Among all my inventions, I am most proud of a method of isolating a small portion of a patient’s own heart muscle and converting it into a sensor to monitor levels of an antiarrhythmic heart medication.

Dr. Orhan Soykan makes the commute between Houghton and Minneapolis at least twice a week.

Hometown, hobbies?

I earned my BS from Middle East Technical University, my MS from Michigan Tech and my PhD from Case Western Reserve University, all in electrical engineering. I worked for NASA in Huntsville, Alabama, the Food and Drug Administration in Rockville, Maryland, and Medtronic in Minneapolis and Tokyo, before becoming a part-time consultant to the medical device industry and a part time faculty member at Michigan Tech. I actually maintain two residences, one in Houghton, and the other in the Twin Cities. I’ve got labs in both homes. I commute weekly between the two locations with my single engine Mooney.  When I am not working or flying, I’m usually busy training for my annual marathon, or cross country skiing at Tech trails.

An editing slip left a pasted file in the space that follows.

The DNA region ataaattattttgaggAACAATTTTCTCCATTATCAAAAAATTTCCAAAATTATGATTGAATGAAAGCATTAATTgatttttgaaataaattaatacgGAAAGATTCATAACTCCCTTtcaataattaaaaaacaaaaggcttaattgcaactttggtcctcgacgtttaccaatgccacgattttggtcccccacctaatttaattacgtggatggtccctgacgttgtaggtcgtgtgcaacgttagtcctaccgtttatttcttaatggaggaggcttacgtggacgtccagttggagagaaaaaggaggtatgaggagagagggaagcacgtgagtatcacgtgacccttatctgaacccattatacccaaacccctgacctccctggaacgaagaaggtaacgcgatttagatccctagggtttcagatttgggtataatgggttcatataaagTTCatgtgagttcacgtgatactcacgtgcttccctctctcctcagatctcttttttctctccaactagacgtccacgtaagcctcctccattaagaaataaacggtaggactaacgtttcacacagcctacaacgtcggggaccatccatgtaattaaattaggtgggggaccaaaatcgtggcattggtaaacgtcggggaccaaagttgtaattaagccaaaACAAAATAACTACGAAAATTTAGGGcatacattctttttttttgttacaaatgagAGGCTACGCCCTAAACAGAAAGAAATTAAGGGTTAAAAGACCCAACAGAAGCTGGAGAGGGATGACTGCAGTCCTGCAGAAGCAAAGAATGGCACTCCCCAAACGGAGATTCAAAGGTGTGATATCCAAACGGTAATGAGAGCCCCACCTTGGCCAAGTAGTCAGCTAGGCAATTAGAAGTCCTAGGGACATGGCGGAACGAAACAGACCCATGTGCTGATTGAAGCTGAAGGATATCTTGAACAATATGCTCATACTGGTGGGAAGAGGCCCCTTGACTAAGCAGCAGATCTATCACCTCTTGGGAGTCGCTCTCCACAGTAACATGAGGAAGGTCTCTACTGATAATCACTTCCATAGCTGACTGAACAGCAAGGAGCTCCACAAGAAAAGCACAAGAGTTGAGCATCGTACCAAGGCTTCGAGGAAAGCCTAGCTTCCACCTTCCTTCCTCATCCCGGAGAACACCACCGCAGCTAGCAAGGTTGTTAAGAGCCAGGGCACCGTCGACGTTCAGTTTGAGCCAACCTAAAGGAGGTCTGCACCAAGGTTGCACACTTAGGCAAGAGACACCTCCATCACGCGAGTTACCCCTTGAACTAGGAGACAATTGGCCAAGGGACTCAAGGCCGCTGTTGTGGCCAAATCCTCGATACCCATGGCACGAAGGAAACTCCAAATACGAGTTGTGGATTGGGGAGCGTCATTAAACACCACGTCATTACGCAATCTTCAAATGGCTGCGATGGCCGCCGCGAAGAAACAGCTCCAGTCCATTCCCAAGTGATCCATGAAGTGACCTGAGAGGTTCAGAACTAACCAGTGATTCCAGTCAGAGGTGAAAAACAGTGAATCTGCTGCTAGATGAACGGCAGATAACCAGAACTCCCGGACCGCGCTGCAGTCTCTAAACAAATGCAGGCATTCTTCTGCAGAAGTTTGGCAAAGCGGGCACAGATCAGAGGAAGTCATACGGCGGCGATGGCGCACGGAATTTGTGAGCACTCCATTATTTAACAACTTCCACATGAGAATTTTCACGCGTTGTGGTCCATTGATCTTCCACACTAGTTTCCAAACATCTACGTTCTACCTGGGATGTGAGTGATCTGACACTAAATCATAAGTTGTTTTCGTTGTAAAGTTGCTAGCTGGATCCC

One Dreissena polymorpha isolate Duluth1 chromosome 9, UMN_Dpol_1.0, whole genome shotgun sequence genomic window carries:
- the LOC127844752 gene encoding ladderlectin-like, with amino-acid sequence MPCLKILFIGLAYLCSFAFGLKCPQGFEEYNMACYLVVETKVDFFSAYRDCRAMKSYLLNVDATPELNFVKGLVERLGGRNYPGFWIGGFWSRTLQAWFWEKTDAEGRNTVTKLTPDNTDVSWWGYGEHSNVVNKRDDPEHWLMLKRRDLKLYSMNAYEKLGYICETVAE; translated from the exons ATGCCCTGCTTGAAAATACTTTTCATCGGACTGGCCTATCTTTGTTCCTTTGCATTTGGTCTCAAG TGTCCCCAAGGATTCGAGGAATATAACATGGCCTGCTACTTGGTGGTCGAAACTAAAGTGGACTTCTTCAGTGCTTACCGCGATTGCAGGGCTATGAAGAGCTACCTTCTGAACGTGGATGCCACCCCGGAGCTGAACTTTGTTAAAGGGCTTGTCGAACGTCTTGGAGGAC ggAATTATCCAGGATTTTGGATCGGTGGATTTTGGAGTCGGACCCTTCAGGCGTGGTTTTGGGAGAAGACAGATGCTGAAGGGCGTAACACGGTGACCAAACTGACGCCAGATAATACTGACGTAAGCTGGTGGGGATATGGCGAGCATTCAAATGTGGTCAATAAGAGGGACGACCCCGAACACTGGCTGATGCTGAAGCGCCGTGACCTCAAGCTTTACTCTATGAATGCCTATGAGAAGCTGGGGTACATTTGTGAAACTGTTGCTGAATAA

Kewee and Birch

Dr. Kolesar, When did you first get into engineering? What sparked your interest?

Whether I knew it or not, engineering has always been a part of me. My love for Physiology pushed me towards the world of medicine. However, during my third year of medical school, I had the pleasure of working with an orthopedic surgeon, and mechanical engineer, in Atlanta, Georgia. The experience truly opened my eyes to the realm of biomedical engineering, and sparked a fascination with the possibilities. This eventually led me back to Michigan Tech upon completion of my medical degree. 

Hometown, hobbies?